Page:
Security is always a concern for global trade and economic organizations, however the World Bank has decided that Singapore is a little too secure. Worried about a perception that civic groups are being ignored, the global development bank has petitioned the Singapore government to allow protests at its September meeting.:
The World Bank … has stepped in to assure activists that space for civil society is being negotiated to avoid what some critics of the international financial institutions says will undermine the credibility of the Bank’s claims to promote good governance, accountability, transparency and democracy.
‘’We are working closely with the IMF and with the Singapore Government — and have been for many months — to ensure that diverse civil society voices are very much heard before, during and after the Annual Meetings,'’ writes Peter Stephens of the Bank’s Singapore office in a letter to the non-governmental organisations (NGOs). ‘’We believe that meaningful civil society engagement is critical to the effectiveness of the meetings.'’
The letter also dismisses the argument made by the NGOs that the Bank and the IMF are trying to shut the door on the world’s poor by giving shape to a restrictive process. ‘’Far from being a regulated or restricted process, as you appear to suggest, we are trying to enable a process that is open and led by civil society, and for the issues and means of addressing them to arise spontaneously, not through a formal process that we lead or try to manage,'’ adds Stephens.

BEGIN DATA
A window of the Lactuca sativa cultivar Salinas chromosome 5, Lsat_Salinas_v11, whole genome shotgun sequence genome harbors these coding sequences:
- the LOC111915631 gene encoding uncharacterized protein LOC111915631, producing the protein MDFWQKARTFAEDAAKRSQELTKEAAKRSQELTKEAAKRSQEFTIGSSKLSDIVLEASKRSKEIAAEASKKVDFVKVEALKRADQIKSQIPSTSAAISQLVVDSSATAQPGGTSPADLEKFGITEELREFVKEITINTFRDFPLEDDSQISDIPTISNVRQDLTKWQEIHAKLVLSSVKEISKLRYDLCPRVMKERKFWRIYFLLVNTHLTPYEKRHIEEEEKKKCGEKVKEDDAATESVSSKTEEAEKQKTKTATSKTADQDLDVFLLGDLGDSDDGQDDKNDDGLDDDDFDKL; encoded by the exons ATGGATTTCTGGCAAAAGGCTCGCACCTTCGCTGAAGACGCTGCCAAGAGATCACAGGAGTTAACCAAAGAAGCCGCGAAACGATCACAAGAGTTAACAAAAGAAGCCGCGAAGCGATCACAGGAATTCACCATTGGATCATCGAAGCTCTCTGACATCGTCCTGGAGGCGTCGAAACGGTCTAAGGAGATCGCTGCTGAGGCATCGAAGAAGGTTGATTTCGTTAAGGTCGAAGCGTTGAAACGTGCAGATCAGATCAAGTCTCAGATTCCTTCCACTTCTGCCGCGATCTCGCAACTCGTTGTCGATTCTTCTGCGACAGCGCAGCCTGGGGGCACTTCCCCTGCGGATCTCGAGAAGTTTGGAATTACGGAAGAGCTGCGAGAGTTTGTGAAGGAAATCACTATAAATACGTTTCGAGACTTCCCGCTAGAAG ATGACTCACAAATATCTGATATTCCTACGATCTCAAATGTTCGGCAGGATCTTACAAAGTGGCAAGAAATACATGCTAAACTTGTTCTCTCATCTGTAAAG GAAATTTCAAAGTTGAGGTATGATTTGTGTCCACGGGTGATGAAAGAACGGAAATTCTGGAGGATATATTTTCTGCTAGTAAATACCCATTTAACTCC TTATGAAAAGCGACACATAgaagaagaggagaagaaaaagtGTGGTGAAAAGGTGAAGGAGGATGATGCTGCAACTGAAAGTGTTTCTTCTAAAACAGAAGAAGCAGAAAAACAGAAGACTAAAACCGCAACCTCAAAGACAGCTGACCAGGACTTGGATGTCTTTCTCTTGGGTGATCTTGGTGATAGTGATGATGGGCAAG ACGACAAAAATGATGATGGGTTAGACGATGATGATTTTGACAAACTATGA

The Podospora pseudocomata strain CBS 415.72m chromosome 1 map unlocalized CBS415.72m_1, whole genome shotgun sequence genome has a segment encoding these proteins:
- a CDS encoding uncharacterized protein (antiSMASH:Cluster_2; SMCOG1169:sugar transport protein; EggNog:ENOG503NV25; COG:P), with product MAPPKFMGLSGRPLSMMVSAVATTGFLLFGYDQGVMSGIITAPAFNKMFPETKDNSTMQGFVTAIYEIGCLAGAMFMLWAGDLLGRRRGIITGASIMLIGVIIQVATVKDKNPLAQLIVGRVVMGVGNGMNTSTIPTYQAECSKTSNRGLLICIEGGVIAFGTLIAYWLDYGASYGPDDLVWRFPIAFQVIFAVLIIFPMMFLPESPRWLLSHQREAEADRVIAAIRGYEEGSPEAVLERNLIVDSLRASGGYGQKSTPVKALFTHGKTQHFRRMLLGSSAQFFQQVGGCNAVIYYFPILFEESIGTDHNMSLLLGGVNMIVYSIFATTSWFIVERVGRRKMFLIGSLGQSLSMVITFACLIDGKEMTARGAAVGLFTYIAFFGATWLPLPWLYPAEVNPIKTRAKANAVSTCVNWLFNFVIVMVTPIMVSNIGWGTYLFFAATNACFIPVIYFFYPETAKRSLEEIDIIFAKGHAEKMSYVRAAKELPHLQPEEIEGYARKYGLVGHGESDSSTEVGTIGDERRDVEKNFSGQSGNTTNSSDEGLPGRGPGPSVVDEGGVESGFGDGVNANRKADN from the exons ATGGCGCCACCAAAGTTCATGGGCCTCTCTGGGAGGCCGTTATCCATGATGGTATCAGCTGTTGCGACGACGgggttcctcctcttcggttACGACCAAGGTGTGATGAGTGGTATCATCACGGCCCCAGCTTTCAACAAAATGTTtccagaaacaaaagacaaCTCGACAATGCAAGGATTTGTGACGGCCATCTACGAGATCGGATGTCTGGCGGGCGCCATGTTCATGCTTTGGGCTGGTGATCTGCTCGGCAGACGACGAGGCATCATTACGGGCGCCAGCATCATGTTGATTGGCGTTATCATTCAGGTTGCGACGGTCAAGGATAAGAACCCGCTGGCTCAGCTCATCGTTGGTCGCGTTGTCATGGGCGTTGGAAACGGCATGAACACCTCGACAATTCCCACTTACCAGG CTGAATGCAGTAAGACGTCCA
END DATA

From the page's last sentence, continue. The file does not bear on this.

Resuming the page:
But for veteran civil society actors in Singapore, the Bank’s letter appears to be out of touch with the stubborn reality on the ground in the city-state. ‘’It will be nearly impossible to protest in Singapore for locals,'’ Sinapan Samydorai, head of Think Centre, a human rights NGO, told IPS. ‘’Locals trying to express any political opinion in public will require a license. The licenses are often denied to locals.'’
Singapore should have no reason to not permit protests. Its police and public security forces are some of the finest in the world. They have proven themselves very adept at stopping protests before they get out of hand.
The above images are from some of last year’s most impressive actions by the Lion City’s Finest. The arrest of an Australian woman in a bear suit and the that required 40 riot police to disperse.
(Article via Elia Diodati)
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Mao: The Unknown Story - by Jung Chang and Jon Halliday:
A controversial and damning biography of the Helmsman.
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June 30th, 2006 at 6:37 pm
Well, if I had to guess, if I was put up against the wall and forced to predict whether Singapore would allow protests or not, I would have to say, nope.
It’s not that a woman in a bear suit is bad in and of herself. It’s just that she’s the thin (and hairy) edge of the wedge, if you will, and they take a “zero tolerance” approach. It’s a slippery disciplinary slope from a chick in a bear suit to full fledged race riots (maybe also in bear suits), as the Singapore government knows well. Can you imagine how the site of thousands of rioters in bear suits going after each other with parangs and setting fire to cars would look on CNN?
Singapore would never recover. Yes, they’re taking the most sensible approach, really.